That’s a pretty hefty bet, exemplifying a wait-and-see attitude that some outside the city-university partnership see as its Achilles heel. “My hope is that the city will become less reactionary and more proactive,” says Kimber Lanning, founder of Local First Arizona, a nonprofit consortium of local businesses.
Some of the most innovative ideas seem to be coming not from politicians or ivory tower experts, but the citizens themselves, especially Lanning. She opened a record store 21 years ago called Stinkweeds and later started Modified Arts, a downtown performance and art space widely hailed as fomenting the arts scene there. She founded Local First in 2003; it has 1,300 members now. The group works to educate city leaders about the drawbacks of government subsidies for chain businesses and the benefits of hiring local businesses. It’s also created an online directory of local businesses, a map, and an interactive site where residents can find restaurants and shops in their neighborhood.
Lanning is infinitely supportive of Mayor Gordon — “He gets it,” she says — but knows there’s more to a vibrant city than shade and infill. “Our biggest challenge most definitely is our sprawl,” she says. “You can drive for close to two hours and not leave a megalopolis.”
For her part, Lanning would like to see a law requiring owners of downtown vacant lots to landscape and light them, and hold at least one cultural event there per year — which means they’d be insured and wouldn’t be so cheap to leave vacant. Another idea: convince big downtown employers to offer employees incentives to move closer to work. “Have them give $1,000 to anyone who lives within five miles,” she says. “That’s what it’s really going to take.”
No one I talked to in the government seemed willing to say that sprawl is the problem, that the lifestyle on which Phoenix is based is in itself unsustainable and must shift, and that regulation should be part of that shift. “You can call it sprawl or you can call it growth,” said planner Brennan. Later, pressed to admit that sprawl does indeed characterize the area, he said, “I don’t know that sprawl is necessarily a bad word or a dirty word; more importantly is how we’re responding to that growth.”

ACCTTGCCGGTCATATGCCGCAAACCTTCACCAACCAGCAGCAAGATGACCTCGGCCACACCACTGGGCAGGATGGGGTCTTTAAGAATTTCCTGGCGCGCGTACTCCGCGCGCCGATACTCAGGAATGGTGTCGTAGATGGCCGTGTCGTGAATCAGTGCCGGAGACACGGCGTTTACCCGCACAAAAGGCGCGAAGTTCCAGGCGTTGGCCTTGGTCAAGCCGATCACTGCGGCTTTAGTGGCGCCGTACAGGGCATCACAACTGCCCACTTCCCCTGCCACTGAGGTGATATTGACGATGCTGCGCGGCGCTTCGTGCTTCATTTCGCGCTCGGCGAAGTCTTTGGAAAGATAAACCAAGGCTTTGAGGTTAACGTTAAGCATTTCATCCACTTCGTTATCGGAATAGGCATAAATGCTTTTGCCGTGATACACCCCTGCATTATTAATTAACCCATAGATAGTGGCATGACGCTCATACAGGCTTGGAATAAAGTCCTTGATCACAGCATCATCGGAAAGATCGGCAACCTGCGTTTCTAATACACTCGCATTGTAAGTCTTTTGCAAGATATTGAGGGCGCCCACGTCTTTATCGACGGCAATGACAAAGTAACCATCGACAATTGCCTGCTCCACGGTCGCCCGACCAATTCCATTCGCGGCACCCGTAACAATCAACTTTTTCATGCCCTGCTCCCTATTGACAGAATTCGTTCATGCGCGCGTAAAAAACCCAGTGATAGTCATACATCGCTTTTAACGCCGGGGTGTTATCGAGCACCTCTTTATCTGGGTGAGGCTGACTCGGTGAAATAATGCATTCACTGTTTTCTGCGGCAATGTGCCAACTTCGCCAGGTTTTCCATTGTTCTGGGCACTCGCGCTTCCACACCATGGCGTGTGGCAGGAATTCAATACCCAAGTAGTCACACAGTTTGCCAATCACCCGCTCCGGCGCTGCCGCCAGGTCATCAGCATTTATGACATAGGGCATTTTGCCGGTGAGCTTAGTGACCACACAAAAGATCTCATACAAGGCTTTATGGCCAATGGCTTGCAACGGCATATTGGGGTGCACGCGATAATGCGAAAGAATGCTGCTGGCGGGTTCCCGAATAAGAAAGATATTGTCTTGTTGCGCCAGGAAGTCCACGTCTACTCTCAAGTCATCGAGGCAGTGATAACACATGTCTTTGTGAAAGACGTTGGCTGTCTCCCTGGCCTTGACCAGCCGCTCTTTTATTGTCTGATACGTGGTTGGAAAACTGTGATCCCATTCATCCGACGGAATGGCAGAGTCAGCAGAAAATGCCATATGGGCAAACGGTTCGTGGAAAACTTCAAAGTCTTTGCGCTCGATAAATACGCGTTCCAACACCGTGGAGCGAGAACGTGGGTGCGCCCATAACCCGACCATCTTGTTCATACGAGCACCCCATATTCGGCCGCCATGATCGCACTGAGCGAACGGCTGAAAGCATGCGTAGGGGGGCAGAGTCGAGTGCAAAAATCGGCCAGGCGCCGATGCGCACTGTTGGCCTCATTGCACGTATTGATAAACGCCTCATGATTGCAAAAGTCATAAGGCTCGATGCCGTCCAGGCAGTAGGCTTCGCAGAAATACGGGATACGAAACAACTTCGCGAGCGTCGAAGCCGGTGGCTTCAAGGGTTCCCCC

So far, how the city is responding is decidedly not through regulation — even the municipal recycling program is voluntary. But if the U.S. cities typically held up as models of sustainability are any indication, regulation is a necessary part of the picture. Portland molded itself through growth boundaries, however controversial; San Francisco and New York have passed landmark green building laws. That’s a much tougher sell here in Phoenix, land of individualism. A proposal to implement growth boundaries was handily panned in the late 1990s. “It’s that Wild West mentality,” says Lanning.
Brennan sums up the mentality this way: “This is a pro-property rights town.”
So how far can Phoenix’s sustainability efforts go without real policy to back them up, and without a willingness to question the very lifestyle on which the city has based its allure?
Clearly, Phoenix has a lot of soul searching to do before answering. The city is not done growing: There’s more land to the north and south to annex, and an unending stream of customers eager for their single-family slice of the American dream. The city had the third-largest net migration rate from 2000-2004, and the first-largest the five years before that, importing some 50,000 people each year. The bulk of the city’s infill development is aimed at the seasonal luxury market, which sidesteps a key element of sustainability: affordable housing.
Light rail and new technologies can’t cure all the problems, when technologies like cars and air conditioning are what permitted Phoenix to become what it is in the first place. They’ve allowed Phoenicians to retreat inside when the climate becomes unbearable, rather than think of innovative ways to make that climate better.
That, finally, is beginning to change. Leaders here say sustainability is blossoming, though it might be blossoming as slowly as a saguaro. Its citizens, too, seem more interested in living in a desert city marked by cactuses instead of Bermuda grass — a place where the environment is embraced rather than erased.
“We just move a little bit more cautiously than Portland or Seattle,” says Brennan. “We’re a very conservative community. We’ll get there. We’ll just take a little bit longer.”